First up is Kruger National Park. We were in three different National parks – Kruger in South Africa, Hwange National Park in Zimbabwe and Chobe National Park in Botswana. All of them were a bit different. OAT broke up each safari stop with a more restful place so it wasn’t all safari safari safari. We stayed in each place for three nights and then would move on to our next adventure, the trip in total (with our Cape Town extension) was almost a month long.
We flew into Nespruit from Johannesburg and stopped at a road side market on the way to Kruger Park. I bought some delicious macadamia nuts and a handmade carved wooden statue of a kudu. And I must add that I NEVER saw that again – the kudu statue nor someone selling the nuts. Some people didn’t buy anything because it was our first stop but later regretted it. So if you like something and especially if it’s a road side event, BUY IT. Don’t just think that you will see something like it again. Here are the two men who make the wooden animals. They were so happy to talk to us about their craft.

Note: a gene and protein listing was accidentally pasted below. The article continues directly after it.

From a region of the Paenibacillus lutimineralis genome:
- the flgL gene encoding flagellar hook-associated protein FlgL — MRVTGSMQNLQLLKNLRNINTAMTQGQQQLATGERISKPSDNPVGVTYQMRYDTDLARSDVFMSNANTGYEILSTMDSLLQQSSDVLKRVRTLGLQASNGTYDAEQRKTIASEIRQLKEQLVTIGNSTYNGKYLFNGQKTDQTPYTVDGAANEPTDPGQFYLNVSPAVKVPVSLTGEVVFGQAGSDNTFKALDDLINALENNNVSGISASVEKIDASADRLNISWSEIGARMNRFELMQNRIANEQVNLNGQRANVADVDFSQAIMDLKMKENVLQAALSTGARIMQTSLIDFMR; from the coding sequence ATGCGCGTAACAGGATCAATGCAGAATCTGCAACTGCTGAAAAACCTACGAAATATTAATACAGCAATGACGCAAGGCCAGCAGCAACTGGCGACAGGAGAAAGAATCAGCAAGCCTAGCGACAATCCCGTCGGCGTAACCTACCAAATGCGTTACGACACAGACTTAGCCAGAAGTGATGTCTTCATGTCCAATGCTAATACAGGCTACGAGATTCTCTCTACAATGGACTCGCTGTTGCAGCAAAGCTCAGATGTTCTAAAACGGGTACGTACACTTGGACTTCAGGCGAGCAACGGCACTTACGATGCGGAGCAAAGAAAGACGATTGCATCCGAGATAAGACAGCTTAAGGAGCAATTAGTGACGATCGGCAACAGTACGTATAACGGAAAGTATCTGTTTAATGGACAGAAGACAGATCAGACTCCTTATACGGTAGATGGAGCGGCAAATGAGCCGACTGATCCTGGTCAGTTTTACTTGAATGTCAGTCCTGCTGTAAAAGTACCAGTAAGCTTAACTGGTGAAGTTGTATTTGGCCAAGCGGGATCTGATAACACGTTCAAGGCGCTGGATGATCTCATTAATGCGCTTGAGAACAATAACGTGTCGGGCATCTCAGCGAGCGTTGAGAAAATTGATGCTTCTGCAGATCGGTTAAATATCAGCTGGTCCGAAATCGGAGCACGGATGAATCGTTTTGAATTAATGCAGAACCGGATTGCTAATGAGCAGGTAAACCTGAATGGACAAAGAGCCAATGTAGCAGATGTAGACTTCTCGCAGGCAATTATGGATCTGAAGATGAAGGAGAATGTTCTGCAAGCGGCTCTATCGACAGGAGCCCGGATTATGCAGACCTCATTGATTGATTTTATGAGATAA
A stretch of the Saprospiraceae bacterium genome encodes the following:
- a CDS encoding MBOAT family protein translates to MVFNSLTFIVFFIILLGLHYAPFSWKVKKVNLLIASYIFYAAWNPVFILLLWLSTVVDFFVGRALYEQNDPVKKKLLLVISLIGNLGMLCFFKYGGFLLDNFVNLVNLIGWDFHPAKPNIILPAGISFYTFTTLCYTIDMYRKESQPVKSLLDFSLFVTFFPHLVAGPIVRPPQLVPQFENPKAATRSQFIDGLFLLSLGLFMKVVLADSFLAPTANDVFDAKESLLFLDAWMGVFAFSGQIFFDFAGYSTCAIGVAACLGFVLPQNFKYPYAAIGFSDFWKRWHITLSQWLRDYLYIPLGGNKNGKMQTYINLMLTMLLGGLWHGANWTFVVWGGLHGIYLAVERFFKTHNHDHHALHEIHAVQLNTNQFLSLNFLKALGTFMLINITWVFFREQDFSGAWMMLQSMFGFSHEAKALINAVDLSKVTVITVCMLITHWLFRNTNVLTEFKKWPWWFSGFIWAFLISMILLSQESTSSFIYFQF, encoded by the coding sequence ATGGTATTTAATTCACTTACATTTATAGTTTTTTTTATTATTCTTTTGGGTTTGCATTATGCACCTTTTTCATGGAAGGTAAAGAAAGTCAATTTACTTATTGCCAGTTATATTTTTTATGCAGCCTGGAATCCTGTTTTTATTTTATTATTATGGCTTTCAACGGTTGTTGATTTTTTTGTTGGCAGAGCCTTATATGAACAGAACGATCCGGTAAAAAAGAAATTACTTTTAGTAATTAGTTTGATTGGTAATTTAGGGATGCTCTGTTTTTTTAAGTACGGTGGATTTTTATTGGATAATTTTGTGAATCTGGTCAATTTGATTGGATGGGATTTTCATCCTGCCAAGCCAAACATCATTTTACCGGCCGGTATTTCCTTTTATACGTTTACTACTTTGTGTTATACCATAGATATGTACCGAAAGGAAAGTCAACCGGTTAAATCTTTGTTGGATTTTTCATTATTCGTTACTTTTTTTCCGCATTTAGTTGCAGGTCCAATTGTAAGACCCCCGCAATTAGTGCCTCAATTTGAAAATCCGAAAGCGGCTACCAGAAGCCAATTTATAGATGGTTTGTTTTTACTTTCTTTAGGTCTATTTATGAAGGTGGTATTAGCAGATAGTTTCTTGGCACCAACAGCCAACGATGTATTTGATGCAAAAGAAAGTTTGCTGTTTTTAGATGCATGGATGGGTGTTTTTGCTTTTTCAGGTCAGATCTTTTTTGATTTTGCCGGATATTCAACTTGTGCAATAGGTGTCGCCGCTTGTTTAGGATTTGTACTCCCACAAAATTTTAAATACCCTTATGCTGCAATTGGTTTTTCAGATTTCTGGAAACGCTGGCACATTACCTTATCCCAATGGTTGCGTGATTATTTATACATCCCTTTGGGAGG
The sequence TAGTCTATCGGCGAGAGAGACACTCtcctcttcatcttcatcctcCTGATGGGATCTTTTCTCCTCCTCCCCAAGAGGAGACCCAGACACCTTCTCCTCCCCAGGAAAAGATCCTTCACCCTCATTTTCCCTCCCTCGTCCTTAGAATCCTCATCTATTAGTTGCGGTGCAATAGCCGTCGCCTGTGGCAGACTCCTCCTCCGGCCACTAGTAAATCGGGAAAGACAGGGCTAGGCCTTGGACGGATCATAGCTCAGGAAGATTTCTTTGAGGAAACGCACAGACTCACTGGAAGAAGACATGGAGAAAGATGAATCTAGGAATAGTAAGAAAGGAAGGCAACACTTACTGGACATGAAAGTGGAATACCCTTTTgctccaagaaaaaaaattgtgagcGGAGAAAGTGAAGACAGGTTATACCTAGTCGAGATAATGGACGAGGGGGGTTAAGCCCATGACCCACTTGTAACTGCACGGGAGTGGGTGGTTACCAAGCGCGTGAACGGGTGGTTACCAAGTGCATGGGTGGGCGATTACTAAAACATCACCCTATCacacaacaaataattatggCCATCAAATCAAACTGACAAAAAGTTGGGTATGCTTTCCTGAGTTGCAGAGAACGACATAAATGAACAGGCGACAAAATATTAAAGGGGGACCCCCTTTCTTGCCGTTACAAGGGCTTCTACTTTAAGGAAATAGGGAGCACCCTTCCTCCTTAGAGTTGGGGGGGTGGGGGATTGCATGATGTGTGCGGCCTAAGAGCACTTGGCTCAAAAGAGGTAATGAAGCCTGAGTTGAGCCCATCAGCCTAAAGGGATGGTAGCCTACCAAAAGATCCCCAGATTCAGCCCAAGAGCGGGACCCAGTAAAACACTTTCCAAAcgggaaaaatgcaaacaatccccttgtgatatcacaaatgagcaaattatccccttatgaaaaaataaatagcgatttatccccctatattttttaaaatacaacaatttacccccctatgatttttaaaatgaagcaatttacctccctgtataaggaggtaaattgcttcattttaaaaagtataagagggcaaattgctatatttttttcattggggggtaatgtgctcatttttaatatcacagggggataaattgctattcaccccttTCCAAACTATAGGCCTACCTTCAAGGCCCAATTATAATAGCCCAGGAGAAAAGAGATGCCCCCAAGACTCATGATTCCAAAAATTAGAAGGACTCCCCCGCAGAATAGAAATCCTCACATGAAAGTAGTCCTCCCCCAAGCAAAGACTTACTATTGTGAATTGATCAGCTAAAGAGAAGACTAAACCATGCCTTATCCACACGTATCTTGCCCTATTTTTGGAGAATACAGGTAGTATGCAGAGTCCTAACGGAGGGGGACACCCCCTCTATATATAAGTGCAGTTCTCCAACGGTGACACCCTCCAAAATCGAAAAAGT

We drove inside Kruger National Park which is the largest of South Africa’s parks, with a total area of 7,500 square miles, Kruger is also one of the largest parks in the world. Bordered by the Limpopo and Crocodile rivers, the land spreads a stunning 200 miles at its widest point. Once inside the park we switched vehicles to take us to Buffalo Rock Camp. About 10 minutes from camp we saw a beautiful elephant just hanging out. The welcome committee! When we arrived in camp, we were shown to our tent/cabins where we had a little time to unpack. Isn’t it lovely? The bathroom with shower was in the back – it was outside but had a roof and walls that had an opening at the top.